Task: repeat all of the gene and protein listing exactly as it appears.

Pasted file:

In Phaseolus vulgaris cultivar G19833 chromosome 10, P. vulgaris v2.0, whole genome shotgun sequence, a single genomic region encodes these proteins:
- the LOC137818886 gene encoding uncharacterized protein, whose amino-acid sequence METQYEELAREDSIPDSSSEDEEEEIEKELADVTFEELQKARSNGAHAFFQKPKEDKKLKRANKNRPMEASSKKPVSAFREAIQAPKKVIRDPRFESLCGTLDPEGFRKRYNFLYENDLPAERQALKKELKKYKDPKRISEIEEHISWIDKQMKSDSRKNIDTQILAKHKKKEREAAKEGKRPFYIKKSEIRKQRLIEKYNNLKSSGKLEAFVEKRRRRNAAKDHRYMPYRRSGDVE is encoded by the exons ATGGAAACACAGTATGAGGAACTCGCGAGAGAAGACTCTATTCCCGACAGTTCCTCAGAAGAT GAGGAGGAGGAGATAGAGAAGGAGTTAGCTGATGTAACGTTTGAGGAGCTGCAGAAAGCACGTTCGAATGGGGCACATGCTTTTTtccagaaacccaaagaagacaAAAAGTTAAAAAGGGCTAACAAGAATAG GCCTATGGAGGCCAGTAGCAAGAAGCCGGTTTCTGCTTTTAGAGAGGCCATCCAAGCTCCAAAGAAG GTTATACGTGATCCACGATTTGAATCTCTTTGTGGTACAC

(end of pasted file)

In Phaseolus vulgaris cultivar G19833 chromosome 10, P. vulgaris v2.0, whole genome shotgun sequence, a single genomic region encodes these proteins:
- the LOC137818886 gene encoding uncharacterized protein, whose amino-acid sequence METQYEELAREDSIPDSSSEDEEEEIEKELADVTFEELQKARSNGAHAFFQKPKEDKKLKRANKNRPMEASSKKPVSAFREAIQAPKKVIRDPRFESLCGTLDPEGFRKRYNFLYENDLPAERQALKKELKKYKDPKRISEIEEHISWIDKQMKSDSRKNIDTQILAKHKKKEREAAKEGKRPFYIKKSEIRKQRLIEKYNNLKSSGKLEAFVEKRRRRNAAKDHRYMPYRRSGDVE is encoded by the exons ATGGAAACACAGTATGAGGAACTCGCGAGAGAAGACTCTATTCCCGACAGTTCCTCAGAAGAT GAGGAGGAGGAGATAGAGAAGGAGTTAGCTGATGTAACGTTTGAGGAGCTGCAGAAAGCACGTTCGAATGGGGCACATGCTTTTTtccagaaacccaaagaagacaAAAAGTTAAAAAGGGCTAACAAGAATAG GCCTATGGAGGCCAGTAGCAAGAAGCCGGTTTCTGCTTTTAGAGAGGCCATCCAAGCTCCAAAGAAG GTTATACGTGATCCACGATTTGAATCTCTTTGTGGTACAC